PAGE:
When the pandemic hit, businesses started adopting remote work arrangements to keep operations going. But even if most employees now work from the comfort of their homes instead of in traditional office spaces, they still experience work-related stress.
Unfortunately, a change of scenery doesn't offer a long-term reprieve from job stress. Achieving work-life balance is still a problem for some remote workers, perhaps even more so now that their personal and professional lives take place in the same space.
If you’re feeling stressed, burned out, or anxious because of work, doing the following things can help.
1. Dedicate a space specifically for work
If you don’t designate one spot in your home as your workspace, the whole house may turn into an office. This makes it more difficult to unplug and return to your home life. Meanwhile, the act of leaving your office space and going to your living space allows you to cross a physical — and a metaphorical — boundary back into your personal life at the end of the day.
What’s more, when things get too stressful at work, getting out of your designated office space allows you to physically remove yourself from the area that causes you stress.
2. Make your workspace comfortable
Most, if not all, houses are not built to be offices. If you’re working from home, you will likely be using a chair that was not made to be sat on for hours or a desk that’s either too low or too high for your needs. Invest in ergonomic furniture to avoid getting backaches or neck strains. Physical stress is still a form of stress, and making sure your workspace is equipped with comfortable furniture is one way to lower your stress levels
Another way to make your workspace cozier is by keeping it well-lit, so choose a spot near a window or install lighting fixtures to brighten up your space. If the slightest noise makes you lose focus, try using noise-cancelling earphones or earplugs. What’s important is that your workspace drives your productivity up while keeping you comfortable.
3. Be clear about requirements
If you constantly feel drained at the end of the day, you may need to re-evaluate your workload and how much time you spend working each day. Often, remote workers feel the need to respond to messages and requests outside of their work hours. This shouldn’t be so.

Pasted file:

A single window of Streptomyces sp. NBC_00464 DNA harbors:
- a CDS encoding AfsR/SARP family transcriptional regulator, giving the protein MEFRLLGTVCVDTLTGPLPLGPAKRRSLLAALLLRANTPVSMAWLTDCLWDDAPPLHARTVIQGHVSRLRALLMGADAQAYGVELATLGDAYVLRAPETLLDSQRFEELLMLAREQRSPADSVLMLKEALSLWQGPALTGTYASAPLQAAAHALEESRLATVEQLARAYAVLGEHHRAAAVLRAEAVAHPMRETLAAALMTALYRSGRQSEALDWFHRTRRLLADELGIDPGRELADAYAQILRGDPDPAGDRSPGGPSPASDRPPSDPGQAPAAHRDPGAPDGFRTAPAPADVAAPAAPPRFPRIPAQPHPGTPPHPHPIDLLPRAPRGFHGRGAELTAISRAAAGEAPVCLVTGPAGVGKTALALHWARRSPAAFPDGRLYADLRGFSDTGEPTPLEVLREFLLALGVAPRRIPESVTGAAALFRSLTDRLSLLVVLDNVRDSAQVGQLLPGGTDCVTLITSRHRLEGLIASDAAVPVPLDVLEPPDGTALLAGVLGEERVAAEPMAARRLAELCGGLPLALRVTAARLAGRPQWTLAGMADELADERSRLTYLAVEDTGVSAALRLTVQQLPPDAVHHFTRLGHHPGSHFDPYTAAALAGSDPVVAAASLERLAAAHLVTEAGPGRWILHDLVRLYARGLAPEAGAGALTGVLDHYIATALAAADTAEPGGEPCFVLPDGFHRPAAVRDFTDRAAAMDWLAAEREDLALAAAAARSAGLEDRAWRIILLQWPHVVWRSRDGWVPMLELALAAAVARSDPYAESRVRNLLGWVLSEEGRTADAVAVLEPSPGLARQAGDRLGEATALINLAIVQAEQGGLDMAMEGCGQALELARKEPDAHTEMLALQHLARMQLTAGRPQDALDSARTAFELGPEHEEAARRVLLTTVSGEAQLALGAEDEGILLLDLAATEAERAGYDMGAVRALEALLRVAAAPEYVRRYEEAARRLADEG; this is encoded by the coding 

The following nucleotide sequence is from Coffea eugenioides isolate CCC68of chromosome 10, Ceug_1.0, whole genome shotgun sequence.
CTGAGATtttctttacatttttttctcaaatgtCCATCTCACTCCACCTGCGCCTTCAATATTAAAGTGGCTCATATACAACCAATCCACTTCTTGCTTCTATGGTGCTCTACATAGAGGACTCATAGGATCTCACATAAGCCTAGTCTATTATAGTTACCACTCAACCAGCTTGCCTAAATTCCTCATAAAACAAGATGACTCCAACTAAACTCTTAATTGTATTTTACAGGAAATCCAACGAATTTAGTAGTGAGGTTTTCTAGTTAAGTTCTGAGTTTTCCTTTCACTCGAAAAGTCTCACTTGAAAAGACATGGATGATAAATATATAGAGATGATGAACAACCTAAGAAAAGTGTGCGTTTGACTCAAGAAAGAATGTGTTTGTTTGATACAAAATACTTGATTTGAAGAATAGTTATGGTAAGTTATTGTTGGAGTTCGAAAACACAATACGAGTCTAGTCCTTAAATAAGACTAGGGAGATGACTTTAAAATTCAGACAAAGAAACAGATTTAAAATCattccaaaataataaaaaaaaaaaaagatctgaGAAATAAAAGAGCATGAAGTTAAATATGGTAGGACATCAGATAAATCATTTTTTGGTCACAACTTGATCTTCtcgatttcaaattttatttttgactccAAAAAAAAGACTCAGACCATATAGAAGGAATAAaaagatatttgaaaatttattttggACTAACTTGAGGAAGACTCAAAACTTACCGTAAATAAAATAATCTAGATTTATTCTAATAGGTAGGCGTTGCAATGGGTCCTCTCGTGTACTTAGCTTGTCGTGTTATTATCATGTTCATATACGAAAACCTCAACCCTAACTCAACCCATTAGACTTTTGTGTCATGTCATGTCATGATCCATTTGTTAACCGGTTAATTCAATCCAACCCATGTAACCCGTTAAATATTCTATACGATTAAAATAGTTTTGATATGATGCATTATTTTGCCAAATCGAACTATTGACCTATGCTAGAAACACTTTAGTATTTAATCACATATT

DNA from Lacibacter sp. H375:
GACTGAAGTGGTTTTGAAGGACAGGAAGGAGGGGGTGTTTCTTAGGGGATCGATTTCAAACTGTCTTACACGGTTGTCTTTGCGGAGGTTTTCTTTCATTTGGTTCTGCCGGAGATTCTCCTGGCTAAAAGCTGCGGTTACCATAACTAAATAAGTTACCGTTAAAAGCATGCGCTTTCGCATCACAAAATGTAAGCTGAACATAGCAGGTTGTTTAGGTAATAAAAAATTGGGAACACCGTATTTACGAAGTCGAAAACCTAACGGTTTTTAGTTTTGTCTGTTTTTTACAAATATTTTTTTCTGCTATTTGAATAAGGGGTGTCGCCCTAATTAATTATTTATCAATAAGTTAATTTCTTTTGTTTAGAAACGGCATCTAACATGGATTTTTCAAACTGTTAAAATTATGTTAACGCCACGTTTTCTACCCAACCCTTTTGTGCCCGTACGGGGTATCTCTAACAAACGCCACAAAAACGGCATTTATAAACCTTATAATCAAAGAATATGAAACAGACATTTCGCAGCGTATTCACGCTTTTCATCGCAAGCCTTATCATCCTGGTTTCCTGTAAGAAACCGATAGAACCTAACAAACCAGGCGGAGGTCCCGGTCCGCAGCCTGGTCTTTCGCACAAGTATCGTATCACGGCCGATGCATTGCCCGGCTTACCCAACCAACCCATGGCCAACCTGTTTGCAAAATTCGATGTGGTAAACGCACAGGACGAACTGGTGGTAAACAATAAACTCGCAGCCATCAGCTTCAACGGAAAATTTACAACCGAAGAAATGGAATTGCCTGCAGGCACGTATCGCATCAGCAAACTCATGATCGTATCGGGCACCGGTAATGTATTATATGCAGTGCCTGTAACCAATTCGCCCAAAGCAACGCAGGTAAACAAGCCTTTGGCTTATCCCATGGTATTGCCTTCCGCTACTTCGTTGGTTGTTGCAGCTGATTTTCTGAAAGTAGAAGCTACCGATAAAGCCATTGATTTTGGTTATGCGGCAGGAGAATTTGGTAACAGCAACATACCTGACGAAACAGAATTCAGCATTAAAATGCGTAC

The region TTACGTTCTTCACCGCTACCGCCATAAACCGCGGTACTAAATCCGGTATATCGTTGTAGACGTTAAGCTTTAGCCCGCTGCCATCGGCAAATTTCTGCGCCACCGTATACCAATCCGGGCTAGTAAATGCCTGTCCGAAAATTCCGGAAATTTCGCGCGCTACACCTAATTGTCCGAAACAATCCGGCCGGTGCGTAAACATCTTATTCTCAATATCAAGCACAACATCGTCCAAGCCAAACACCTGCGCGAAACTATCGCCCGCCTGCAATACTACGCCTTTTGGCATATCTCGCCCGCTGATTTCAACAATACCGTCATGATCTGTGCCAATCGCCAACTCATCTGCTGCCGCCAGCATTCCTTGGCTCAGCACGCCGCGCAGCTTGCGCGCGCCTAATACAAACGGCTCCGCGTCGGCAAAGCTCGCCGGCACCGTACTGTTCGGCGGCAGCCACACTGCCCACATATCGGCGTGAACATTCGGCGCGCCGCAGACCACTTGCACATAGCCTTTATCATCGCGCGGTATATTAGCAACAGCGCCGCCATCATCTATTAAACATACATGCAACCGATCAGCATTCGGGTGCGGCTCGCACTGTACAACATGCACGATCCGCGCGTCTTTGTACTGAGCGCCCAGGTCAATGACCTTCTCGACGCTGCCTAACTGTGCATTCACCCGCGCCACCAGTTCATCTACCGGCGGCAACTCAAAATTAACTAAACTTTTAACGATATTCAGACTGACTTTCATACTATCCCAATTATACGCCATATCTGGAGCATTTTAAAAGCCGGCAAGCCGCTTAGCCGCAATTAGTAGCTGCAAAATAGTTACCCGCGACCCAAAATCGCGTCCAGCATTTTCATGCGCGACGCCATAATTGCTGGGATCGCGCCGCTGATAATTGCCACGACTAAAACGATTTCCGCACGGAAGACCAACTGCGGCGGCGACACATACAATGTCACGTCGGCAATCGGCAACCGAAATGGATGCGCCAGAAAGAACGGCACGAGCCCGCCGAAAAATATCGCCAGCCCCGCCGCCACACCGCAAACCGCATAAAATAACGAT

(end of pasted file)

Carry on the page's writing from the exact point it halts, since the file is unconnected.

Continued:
Your personal life is just important as your professional life, so talk to your manager about the work that’s required of you and how you meet deadlines without working overtime. Set clear boundaries with your teammates as well, and encourage a culture of respecting each other’s time.
4. Talk to colleagues
Whether it’s about a difficult task or a new recipe you’re trying out, communicating how you feel with your colleagues can reduce stress. Remote workers can feel isolated and detached, so if you start feeling the blues, reach out to work friends and talk about things outside of work. You’d be surprised at how a simple virtual game night or a Zoom catch up session can lift your spirits.
5. Keep organized
Visual clutter can negatively affect your well-being. When your surroundings are unorganized, your thoughts can also become muddled. Clear your desk of any litter, and move things that you don’t need for work away from your line of vision.
6. Don’t multitask
Multitasking drains the brain of energy. When you force your grey matter to switch from one cognitive task to another, it uses up oxygenated glucose that boosts brainpower, causing it to function below optimal levels. This results in taking more time than normal to complete tasks, which, in turn, causes stress. Focus only on one task at a time.
7. Use reliable technology
Work becomes even more stressful when the tools you need to get things done don’t work properly or occasionally malfunction. Being unable to join video conferences due to slow internet speeds, for instance, can both be frustrating and productivity-draining. More than ever, you need technology that doesn’t fail you.
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